A 48 hour jumper

Should you wish to make your own, here is the recipe for a 48 hour jumper.

You will need:

An overambitious plan for the month of October, involving double the usual number of patterns in only three quarters of the usual time

Plenty of other commitments which have wiped out the rest of the week

A date set for a photoshoot with an adorable little model (and his equally lovely mum)

Five balls of yarn, only one of which has been knit up so far

Straight needles in sizes 3mm and 4mm

A copy of my soon-t0-be-released toddler jumper pattern

A sore hand from knitting the same jumper in age 5 the previous week

A huge sense of relief and gratitude that your mum is knitting the third test jumper


Realise that knitting four balls of wool means two balls a day over two days. Try not to think about that while enjoying a rare date night with your husband on the Friday. Cocktails, anyone?

Get up on Saturday morning and put two balls of wool in your knitting basket. Set yourself up with a hot water bottle, blanket, and a drama on iPlayer. Finish the back.

Worry about whether you have enough wool. Do a quick check and realise that Wool Warehouse has sold out of that dyelot.

Enjoy chatting to your children when they come home from their sleepover with their grandparents. Keep knitting.

Help with homework. Keep knitting.

Supervise piano practice. Keep knitting.

Drink tea. Keep knitting.

Realise that you are getting very sore already and that you need to pace yourself. Stop for lunch and stretches.

Visit your husband’s 100 year old grandmother. Knit on the way there. Knit on the way home. Try not to feel carsick. Knit quite a lot of the time you are there. Be grateful that you are doing something portable like knitting. Be pleased that you are talking about something other than knitting.

Get home. Keep knitting through the rest of the evening, stopping for tea (moules frites again, because they are in season, and thank you John).

Finish the front. Cast on for the sleeves, intending to do an inch before bed. Don’t do an inch before bed.

Sleep like a log until 10.30 (which is almost unprecedented), when your significant other wakes you up because they know you have to start knitting. Be amazed that you slept for so long.

Catch up with the Archers omnibus. Start knitting.

Knit all day, stopping to stretch every 45 minutes, which is how long it takes you to do an inch on your two-at-a-time sleeves.

Take a ‘Stretch with Fliss’ class at 3 pm. Realise that your arm and hand are starting to feel better thanks to all this stretching. Get told off for not pointing your toes properly.

Play a bit of Debussy, to stretch your hands out with all those lovely arpeggios. Get back to the knitting.

Snap a grainy, blurry photo for your blog post. Keep knitting.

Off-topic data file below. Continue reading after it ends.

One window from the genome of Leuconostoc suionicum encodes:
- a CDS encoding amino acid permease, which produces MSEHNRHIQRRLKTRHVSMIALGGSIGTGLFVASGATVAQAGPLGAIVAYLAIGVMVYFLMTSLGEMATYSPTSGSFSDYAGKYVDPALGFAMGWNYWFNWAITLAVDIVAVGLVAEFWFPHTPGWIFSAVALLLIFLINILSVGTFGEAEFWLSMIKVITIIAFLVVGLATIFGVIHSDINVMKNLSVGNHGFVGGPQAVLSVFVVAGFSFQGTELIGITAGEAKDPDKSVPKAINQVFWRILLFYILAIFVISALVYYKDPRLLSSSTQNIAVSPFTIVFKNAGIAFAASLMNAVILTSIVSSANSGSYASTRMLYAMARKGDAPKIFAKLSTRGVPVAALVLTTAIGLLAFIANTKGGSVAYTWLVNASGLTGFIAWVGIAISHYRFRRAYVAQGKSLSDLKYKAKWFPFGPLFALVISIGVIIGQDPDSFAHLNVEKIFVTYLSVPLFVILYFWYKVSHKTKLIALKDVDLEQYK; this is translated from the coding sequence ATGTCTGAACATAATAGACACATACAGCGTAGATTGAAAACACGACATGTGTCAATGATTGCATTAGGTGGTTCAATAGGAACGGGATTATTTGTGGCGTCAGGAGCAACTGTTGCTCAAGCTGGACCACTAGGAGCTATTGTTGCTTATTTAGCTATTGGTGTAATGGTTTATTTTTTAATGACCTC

Eat an enormous roast dinner.

Knit through Dr Who, the Strictly results show and a spy drama.

Declare the sleeves done at 10.53 pm.

Look forward to making it up, handing it over, and taking photos of a very sweet little person in it. Hope that he likes it.

Vow to set yourself more manageable targets next month.


Do you set yourself ridiculous targets? Any other marathon craft sessions out there? I suspect we’ve all been there…


6 thoughts on “A 48 hour jumper”

  1. I tend not to set myself time goals for crafty adventures. My day job is totally dominated by deadlines and self created additional pressures and I have days when I can barely handle this. But I guess what you are describing here is your work as a pattern designer, not the leisurely knitting I undertake. I hope you can slow down now that the little jumper is finished and give your tired arms a rest. Good luck with the photoshoot! Three cheers for your mum, she sounds fab and super helpful. Love the idea of stretching out fingers by playing some arpeggios. I should tune my cello and get bowing (badly I should add).

    1. Thanks – the photoshoot did go well and yes, my mum is fab! I know what you mean, and yes, I was only working to a deadline because this was, well, work. I’m very much looking forward to a bit of crafting just for me, in a very leisurely way indeed, over half term. I hope you do get your cello out! I find that the piano is easier to play regularly because it’s just there, whereas getting my flute out and cleaning it afterwards can sometimes be a (silly) barrier…

    1. I’m glad I’m not the only one! I have to admit, that was my second make under pressure in 4 days… It’s been busy round here. The other one was sewing, which is so much faster but comes with its own set of challenges when done at high speed!

    1. Thanks, Katherine. All I can say is that I am eternally grateful that my mum is knitting the other one, because I think it might just break me…! 😀

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